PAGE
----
Black Poise, floats effortlessly in perfect harmony of material and form. This seven foot work incorporates interlocking black patinated bronze rings with three hand-raised bronze vessels. The interiors of the vessels are finished in contrasting polished and brushed copper and illuminated by a glow of hidden LEDs. As in Barry’s celebrated earlier works, Black Poise is a feat of handcrafted metal work, perfectly illuminating Barry’s mastery of balance and movement.
Since the beginning of her career with Todd Merrill Studio in 2012, Barry has risen to prominence in the art and design world, becoming one of the most sought-after figures working in LED light sculptures today. Barry has been profiled in Architectural Digest and Galerie Magazine and included in many public and private collections in the United States and abroad. Most recently, Barry was the recipient of the 2017 Award for Best Lighting in Image Interiors and Living Magazine and has been commissioned by the National Gallery of Ireland.
On view for the first time in a public exhibition, Todd Merrill Studio will premier a hand-carved wood and LED sculpture by artist John Procario. Much like Niamh Barry, Procario’s works also explore the concept of a three dimensional line in space. Procario’s furniture and sculptural lighting are composed of micro-laminated, cold-pressed bent wood. He begins his process by twisting ribbons of paper to explore potential forms. However, rather than using these models to control the wood’s shape, he allows the wood to form the shape it pleases. In this way, the artistic process becomes a collaboration between the artist and the wood’s respective personalities. The outcome is an organic, fluid design balanced with a sense of motion.
With Standing Freeform, 2017 John Procario continues the Freeform Series’ exploration of streamlined, undulating forms. The serpentine sculpture gracefully descends from its fixed point on the wall as the form splits into two inky ribbons exposing the internal LEDs. Procario has finished this unique work using the shou-sugi-ban method, an ancient Japanese finishing technique that preserves wood by charring it with fire. In addition to being aesthetically striking and elegant, this method of finishing enhances the durability of the wood.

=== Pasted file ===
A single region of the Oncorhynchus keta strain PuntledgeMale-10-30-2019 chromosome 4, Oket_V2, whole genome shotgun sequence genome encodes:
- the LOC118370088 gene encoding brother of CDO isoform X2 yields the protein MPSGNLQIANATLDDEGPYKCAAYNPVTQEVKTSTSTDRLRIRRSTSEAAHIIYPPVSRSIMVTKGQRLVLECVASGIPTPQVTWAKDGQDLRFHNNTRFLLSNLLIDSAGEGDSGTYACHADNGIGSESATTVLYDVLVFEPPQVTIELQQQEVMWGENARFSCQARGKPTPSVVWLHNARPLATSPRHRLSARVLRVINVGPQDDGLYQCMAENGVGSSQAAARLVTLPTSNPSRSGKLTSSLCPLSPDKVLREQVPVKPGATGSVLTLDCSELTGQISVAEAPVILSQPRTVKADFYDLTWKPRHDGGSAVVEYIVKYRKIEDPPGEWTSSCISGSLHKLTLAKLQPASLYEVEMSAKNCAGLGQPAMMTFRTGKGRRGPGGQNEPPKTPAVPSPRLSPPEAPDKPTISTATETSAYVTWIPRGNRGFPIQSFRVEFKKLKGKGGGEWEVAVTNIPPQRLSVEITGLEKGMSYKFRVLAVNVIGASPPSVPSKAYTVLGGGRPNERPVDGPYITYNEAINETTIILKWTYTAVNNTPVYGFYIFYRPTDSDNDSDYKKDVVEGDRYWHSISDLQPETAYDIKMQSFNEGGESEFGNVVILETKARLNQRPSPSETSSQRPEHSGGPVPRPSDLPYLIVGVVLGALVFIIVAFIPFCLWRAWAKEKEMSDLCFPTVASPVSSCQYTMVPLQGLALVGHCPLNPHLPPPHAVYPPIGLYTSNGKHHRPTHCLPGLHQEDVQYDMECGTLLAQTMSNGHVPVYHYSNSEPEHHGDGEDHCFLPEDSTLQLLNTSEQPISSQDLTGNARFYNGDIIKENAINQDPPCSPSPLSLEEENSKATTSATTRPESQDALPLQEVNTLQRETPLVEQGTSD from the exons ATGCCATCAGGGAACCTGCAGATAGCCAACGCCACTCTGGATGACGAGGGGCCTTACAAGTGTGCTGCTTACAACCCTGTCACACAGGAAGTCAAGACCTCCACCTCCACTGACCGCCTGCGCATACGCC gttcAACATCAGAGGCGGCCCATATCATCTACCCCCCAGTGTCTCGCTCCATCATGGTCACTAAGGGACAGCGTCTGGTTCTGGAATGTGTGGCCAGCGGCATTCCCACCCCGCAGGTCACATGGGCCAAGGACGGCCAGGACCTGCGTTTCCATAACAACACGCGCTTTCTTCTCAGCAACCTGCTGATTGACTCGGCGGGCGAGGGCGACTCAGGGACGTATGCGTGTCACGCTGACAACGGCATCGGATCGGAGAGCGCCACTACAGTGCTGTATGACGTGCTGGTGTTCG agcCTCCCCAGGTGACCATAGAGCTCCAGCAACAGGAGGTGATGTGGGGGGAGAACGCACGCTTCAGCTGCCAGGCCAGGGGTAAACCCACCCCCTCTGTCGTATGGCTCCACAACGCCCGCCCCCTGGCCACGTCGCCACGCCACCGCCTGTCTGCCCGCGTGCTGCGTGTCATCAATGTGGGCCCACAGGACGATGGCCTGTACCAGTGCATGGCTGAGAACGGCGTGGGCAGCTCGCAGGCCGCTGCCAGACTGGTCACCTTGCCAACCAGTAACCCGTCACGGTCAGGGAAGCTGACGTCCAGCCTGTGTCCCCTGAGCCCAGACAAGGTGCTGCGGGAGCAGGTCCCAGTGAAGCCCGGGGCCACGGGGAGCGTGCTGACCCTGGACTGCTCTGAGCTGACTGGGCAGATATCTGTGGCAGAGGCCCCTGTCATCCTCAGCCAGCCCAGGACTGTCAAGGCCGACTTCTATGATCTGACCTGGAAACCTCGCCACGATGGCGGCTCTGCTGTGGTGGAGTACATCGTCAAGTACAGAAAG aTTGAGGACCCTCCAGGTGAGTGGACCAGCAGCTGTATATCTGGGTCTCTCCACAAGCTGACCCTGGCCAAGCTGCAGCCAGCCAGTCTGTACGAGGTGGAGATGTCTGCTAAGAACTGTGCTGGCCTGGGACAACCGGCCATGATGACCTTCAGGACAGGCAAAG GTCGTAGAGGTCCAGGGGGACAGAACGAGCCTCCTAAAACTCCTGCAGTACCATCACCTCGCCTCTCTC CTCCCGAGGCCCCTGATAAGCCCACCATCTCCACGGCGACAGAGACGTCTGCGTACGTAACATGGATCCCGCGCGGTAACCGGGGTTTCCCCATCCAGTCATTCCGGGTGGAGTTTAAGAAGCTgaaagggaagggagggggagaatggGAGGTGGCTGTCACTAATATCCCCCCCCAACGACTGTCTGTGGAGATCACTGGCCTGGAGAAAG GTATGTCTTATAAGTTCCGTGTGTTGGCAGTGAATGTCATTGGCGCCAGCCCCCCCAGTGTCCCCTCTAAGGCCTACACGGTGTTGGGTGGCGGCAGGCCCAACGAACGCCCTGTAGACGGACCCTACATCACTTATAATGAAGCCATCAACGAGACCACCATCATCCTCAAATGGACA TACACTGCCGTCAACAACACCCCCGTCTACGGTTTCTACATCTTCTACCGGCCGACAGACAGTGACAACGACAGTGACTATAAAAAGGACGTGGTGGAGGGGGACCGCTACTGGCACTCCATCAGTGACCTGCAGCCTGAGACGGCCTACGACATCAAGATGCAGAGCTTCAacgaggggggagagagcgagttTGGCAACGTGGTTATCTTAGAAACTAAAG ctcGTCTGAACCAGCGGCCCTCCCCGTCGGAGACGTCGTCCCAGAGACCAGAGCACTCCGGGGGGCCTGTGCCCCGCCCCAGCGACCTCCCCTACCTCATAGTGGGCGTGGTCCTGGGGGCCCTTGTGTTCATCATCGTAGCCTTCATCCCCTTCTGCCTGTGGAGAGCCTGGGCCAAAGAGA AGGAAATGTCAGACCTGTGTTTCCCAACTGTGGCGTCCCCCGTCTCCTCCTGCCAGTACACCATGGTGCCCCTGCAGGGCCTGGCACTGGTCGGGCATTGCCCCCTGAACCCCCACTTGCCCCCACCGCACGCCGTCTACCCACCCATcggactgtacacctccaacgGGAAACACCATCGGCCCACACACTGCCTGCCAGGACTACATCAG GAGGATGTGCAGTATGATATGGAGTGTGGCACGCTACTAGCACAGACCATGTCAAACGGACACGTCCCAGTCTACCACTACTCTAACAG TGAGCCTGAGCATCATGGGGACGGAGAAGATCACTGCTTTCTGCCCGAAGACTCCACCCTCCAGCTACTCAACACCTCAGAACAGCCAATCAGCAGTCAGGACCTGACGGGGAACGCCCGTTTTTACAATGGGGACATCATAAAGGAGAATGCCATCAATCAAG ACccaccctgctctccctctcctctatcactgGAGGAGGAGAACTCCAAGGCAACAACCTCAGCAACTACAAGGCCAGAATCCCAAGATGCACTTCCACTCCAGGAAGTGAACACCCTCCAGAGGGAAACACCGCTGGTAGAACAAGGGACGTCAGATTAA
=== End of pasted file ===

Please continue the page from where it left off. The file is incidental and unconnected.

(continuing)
Further exploring how sculpture and traditional bronze casting methods can inform contemporary design, the gallery will showcase a monumental work by Alex Roskin. Roskin’s L’éléphant Console reflects modernist and primitive fine art influence. The console’s muscular sculpted shape is cast in bronze, and polished to a mirror finish. The base of the table, bowed and sinuous, fluidly extends to meet the floor. The console is designed to assume a rich patina as it ages.
Inspired by innovative designers including Richard Serra, Wendel Castle, and Constantin Brancusi, Alex Roskin’s works blend functional and artistic design. Of his own work, Roskin notes: “I try with each piece to create a stance and a presence, some with more contrapposto. I aim to give each piece a feeling that it’s inhaling or ready to make a move. I try to steer clear of the decorative, but to draw on mass, volume, line, negative space, and my love of materials and the craft of working with them.”
Each work on view showcases the high quality and innovative spirit that Todd Merrill Studio has come to represent. Defying categorization, the artists represented work in a space between fine art or design to present unique and collectible pieces that with timeless appeal.